Usability enhancements such as LED information screens (which display the next stop and the current time) are at both ends of the rail cars and there is now a flashing light that blinks when doors are about to close. While these are necessary improvements for persons with low or no hearing, they are convenient for all riders.

Now, on to the most comical of the enhancements, the light up system map that reminds me of two things: something out of Epcot center in the 1980s, and the map of nuclear power plants in Homer Simpson’s office.

I have bracketed the red LED that indicates the next stop (bottom right) because it is almost impossible to see at any distance. My very first thought was “What the hell are they going to do if a new station is added or a station is shut down?” and I have yet to come up with an answer. I guess they will have to either replace those panels or drill some holes and slap on some stickers as the transit system changes over time. More importantly, the map is located at the midway point of the car on only one side, which will be functionally invisible to most passengers on a crowded train (I myself noticed it only on my second ride). It’s an odd decision at best, and an expensive boondoggle of a bureaucrat at worst. At least there is a clout job in it for someone to change all those tiny lights as they burn out (if anyone from CTA is reading, I have experience installing light bulbs and, yes, I am interested in a high paying job replacing those lights).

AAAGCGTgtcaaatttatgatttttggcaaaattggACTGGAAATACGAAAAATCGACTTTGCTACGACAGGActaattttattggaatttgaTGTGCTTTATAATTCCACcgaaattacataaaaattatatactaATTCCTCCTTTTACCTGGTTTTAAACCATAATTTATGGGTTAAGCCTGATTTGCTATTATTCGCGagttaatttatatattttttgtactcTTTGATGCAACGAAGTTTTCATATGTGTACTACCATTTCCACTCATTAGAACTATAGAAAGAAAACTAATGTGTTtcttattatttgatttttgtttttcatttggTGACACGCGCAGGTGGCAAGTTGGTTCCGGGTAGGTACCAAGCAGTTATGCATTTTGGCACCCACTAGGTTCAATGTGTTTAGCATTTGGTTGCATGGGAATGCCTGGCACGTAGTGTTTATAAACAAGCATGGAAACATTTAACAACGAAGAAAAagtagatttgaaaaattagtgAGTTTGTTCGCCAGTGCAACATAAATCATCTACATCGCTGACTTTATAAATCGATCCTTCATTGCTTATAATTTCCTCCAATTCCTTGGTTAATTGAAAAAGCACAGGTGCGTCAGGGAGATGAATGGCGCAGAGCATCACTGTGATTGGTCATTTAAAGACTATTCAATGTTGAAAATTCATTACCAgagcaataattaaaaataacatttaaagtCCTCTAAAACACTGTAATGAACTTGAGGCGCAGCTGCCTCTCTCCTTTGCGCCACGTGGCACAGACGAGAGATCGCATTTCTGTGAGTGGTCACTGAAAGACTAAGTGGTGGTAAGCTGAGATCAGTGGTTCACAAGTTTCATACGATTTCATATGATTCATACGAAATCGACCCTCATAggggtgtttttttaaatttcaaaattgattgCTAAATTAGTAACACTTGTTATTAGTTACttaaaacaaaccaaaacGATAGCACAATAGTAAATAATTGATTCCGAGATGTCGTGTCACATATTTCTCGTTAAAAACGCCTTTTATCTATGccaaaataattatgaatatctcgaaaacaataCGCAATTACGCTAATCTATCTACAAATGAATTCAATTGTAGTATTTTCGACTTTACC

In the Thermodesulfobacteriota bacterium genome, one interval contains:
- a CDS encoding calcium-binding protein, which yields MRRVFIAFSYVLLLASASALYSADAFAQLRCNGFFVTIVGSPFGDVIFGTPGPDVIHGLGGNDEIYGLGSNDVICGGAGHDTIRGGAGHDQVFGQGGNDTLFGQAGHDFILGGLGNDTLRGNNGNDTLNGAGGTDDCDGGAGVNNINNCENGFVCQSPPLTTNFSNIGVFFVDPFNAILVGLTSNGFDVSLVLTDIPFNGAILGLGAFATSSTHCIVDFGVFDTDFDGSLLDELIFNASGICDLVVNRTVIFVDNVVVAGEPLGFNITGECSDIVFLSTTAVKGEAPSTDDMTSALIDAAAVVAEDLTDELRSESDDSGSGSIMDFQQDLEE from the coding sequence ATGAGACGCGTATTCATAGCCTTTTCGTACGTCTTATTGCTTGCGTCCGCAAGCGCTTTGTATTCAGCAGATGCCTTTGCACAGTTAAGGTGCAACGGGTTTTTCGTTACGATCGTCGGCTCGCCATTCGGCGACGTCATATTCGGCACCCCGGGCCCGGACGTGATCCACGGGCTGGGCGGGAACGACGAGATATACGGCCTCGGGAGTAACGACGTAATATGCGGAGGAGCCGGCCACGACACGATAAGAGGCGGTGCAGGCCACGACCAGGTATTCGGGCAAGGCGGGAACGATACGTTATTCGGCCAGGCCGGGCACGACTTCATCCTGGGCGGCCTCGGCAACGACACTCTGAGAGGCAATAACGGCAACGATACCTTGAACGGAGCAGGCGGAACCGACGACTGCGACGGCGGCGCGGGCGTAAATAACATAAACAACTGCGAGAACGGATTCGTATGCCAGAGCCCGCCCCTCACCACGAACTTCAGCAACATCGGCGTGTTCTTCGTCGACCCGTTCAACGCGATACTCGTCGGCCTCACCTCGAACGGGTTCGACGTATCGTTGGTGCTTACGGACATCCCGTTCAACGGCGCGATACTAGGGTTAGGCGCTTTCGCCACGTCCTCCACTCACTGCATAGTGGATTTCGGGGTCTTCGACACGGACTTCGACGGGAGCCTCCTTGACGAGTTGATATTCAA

Onto the seating configuration. The entrances are now free from seats as well as the highly unusual divider that is still present on some Blue line trains which divides the two folding doors and prevents anyone from entering/exiting comfortably. It makes much more sense to have that area freed up, both for persons in a wheelchair and for persons who want to stand with bikes; likewise, you can fit many more passengers in that area. On my rides, however, I noticed that passengers tended to congregate at the entrances still. This must be force of habit, as the cars have many more convenient handholds in the form of vertical poles and dangling loops in the interval between the doors. Lines on the floor clearly demarcate where standees should be in order to keep the isles clear, which seems like a small thing, but is important nonetheless. Consider when you line up at a bank of self-checkout kiosks at the supermarket: there is a great deal of confusion, anxiety, and frustration when it is not clear where you should be standing (for conscientious individuals at least).